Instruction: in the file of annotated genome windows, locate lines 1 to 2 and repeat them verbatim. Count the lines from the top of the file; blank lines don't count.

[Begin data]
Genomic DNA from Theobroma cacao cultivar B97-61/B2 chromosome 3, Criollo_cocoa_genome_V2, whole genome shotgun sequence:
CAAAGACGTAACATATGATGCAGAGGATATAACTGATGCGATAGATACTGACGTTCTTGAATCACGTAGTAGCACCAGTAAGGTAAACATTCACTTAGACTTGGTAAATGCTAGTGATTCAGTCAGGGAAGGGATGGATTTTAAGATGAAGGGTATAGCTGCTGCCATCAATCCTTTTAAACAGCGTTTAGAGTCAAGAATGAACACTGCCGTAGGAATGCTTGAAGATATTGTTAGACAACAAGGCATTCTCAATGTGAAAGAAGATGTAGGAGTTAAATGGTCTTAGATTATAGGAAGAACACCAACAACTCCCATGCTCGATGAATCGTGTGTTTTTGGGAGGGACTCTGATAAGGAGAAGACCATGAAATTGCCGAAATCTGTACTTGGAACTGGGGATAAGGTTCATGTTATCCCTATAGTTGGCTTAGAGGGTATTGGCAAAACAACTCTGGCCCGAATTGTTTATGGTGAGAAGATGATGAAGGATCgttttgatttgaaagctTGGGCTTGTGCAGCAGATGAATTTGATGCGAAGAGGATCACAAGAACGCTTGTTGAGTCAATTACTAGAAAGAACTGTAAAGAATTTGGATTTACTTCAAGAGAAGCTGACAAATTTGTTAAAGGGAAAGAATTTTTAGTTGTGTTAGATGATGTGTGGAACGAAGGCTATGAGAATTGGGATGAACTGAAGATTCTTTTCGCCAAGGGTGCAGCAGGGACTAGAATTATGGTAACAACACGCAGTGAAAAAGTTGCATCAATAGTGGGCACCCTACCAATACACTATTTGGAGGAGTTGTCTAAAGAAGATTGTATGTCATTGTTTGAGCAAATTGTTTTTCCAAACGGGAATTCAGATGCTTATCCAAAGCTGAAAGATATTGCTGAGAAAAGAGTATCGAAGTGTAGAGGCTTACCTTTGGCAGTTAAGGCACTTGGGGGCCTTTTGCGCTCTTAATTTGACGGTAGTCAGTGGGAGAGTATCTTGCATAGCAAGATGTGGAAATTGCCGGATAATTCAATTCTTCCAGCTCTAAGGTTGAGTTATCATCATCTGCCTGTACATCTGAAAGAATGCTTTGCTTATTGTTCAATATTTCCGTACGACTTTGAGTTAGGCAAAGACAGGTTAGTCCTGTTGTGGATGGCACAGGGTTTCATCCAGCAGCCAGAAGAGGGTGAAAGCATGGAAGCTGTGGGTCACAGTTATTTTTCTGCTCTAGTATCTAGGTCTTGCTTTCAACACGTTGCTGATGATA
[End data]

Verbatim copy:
Genomic DNA from Theobroma cacao cultivar B97-61/B2 chromosome 3, Criollo_cocoa_genome_V2, whole genome shotgun sequence:
CAAAGACGTAACATATGATGCAGAGGATATAACTGATGCGATAGATACTGACGTTCTTGAATCACGTAGTAGCACCAGTAAGGTAAACATTCACTTAGACTTGGTAAATGCTAGTGATTCAGTCAGGGAAGGGATGGATTTTAAGATGAAGGGTATAGCTGCTGCCATCAATCCTTTTAAACAGCGTTTAGAGTCAAGAATGAACACTGCCGTAGGAATGCTTGAAGATATTGTTAGACAACAAGGCATTCTCAATGTGAAAGAAGATGTAGGAGTTAAATGGTCTTAGATTATAGGAAGAACACCAACAACTCCCATGCTCGATGAATCGTGTGTTTTTGGGAGGGACTCTGATAAGGAGAAGACCATGAAATTGCCGAAATCTGTACTTGGAACTGGGGATAAGGTTCATGTTATCCCTATAGTTGGCTTAGAGGGTATTGGCAAAACAACTCTGGCCCGAATTGTTTATGGTGAGAAGATGATGAAGGATCgttttgatttgaaagctTGGGCTTGTGCAGCAGATGAATTTGATGCGAAGAGGATCACAAGAACGCTTGTTGAGTCAATTACTAGAAAGAACTGTAAAGAATTTGGATTTACTTCAAGAGAAGCTGACAAATTTGTTAAAGGGAAAGAATTTTTAGTTGTGTTAGATGATGTGTGGAACGAAGGCTATGAGAATTGGGATGAACTGAAGATTCTTTTCGCCAAGGGTGCAGCAGGGACTAGAATTATGGTAACAACACGCAGTGAAAAAGTTGCATCAATAGTGGGCACCCTACCAATACACTATTTGGAGGAGTTGTCTAAAGAAGATTGTATGTCATTGTTTGAGCAAATTGTTTTTCCAAACGGGAATTCAGATGCTTATCCAAAGCTGAAAGATATTGCTGAGAAAAGAGTATCGAAGTGTAGAGGCTTACCTTTGGCAGTTAAGGCACTTGGGGGCCTTTTGCGCTCTTAATTTGACGGTAGTCAGTGGGAGAGTATCTTGCATAGCAAGATGTGGAAATTGCCGGATAATTCAATTCTTCCAGCTCTAAGGTTGAGTTATCATCATCTGCCTGTACATCTGAAAGAATGCTTTGCTTATTGTTCAATATTTCCGTACGACTTTGAGTTAGGCAAAGACAGGTTAGTCCTGTTGTGGATGGCACAGGGTTTCATCCAGCAGCCAGAAGAGGGTGAAAGCATGGAAGCTGTGGGTCACAGTTATTTTTCTGCTCTAGTATCTAGGTCTTGCTTTCAACACGTTGCTGATGATA